Boyd Rice has earned nearly $5.4 million showing horses, but the road to success hasn’t been smooth or easy. He took it one day at a time, one horse at a time and strived for consistency. Rice could be called a horseman’s horseman. He’s a horse trainer, but he’s also a cowboy that lets his futurity colts gather and work cattle instead of being cooped-up in a stall. He let’s a horse be a horse and is always learning new ways to train them. The results speak for themselves.
In 1970, when Boyd was 5 years old, the Rice family moved south from Kansas and settled near Brenham, Texas. Boyd’s parents took a job training horses. Cutting horses are part of the Rice Family legacy. Boyd’s father, Sonny, and uncles Raymond and Ronnie, cousin Tag, and brother Matlock are all cutting horse trainers, most of them in the NCHA Riders Hall of Fame. So, it was in his blood. Boyd showed his first cutting horse at age 7 and hasn’t ever looked back. His story is the continuing of a family legacy, and his children are carrying the torch as well. Today, his two sons, Tatum and Tarin, are successful trainers and his daughter, Trea, shows as well, making them the fourth generation of Rice’s to do so.
When Boyd was a junior in high school, showing a cutting horse at the High School National Finals in Wyoming, he met a girl a few years his senior that was attending the event to watch her brother compete. Halee Reed hailed from Spearman, Texas, a town in the panhandle and about a day’s drive from where the Rices lived. They talked over the phone all fall during Boyd’s senior year. Due to the distance, Boyd and Halee never went on a date. By Christmas, they decided to marry and a week after Boyd’s graduation in June, that’s exactly what they did.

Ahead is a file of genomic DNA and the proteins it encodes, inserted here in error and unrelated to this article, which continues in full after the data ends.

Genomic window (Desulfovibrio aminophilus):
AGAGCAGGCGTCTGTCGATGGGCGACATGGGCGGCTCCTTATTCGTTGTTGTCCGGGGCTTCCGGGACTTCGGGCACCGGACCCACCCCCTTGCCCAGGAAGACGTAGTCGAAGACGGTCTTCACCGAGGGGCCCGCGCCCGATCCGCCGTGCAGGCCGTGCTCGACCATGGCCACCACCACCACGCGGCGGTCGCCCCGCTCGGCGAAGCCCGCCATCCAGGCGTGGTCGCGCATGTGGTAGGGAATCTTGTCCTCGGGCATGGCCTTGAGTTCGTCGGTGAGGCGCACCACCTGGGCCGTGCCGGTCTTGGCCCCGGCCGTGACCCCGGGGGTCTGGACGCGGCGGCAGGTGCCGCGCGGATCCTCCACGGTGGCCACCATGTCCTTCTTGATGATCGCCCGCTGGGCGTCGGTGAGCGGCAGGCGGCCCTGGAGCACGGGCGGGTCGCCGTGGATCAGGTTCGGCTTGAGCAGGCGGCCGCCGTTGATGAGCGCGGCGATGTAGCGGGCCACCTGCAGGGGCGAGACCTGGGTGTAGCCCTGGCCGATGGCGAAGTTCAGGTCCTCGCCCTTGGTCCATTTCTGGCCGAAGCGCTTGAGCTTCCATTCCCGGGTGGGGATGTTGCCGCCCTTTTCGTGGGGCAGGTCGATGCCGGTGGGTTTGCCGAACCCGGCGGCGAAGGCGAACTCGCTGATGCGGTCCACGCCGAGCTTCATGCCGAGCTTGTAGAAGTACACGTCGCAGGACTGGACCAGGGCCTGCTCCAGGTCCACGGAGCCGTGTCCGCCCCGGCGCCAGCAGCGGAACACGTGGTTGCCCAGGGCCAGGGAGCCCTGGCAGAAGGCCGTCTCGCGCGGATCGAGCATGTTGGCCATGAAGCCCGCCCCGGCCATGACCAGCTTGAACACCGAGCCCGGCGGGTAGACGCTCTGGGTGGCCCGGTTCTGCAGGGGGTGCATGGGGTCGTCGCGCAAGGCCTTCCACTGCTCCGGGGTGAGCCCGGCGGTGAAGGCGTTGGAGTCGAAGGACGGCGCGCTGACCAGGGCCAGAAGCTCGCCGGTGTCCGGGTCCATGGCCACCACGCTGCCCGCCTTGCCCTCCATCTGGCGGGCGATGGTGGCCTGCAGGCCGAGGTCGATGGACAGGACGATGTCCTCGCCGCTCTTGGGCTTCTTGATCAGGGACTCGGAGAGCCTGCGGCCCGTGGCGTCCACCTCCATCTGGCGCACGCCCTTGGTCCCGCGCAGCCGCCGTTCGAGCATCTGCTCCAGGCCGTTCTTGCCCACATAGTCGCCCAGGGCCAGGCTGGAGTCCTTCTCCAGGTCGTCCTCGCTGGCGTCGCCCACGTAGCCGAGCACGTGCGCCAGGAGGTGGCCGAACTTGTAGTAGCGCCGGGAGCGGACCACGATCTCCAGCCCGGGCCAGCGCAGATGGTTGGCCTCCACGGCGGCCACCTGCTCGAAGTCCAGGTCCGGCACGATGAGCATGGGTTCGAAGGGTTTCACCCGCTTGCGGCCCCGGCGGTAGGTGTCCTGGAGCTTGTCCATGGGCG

Cutting horse trainers often pay their dues and learn as much as they can from a head trainer with the ultimate goal being to be able to “go out on their own” and start their own training business. Your reputation is really important in order to acquire customers. But location is important too, and Boyd and Halee had settled in the remote Texas panhandle where cutting horse prospects were hard to come by. Boyd had to do a lot of things other than train horses to make it up there. He was riding a few horses, running a few cattle and shoeing some horses to make ends meet. National Cutting Horse Association (NCHA) earnings were hard to come by. Of his experiences those early years, Boyd says, “I struggled for a long time. It was good for me, I imagine. It taught me patience.”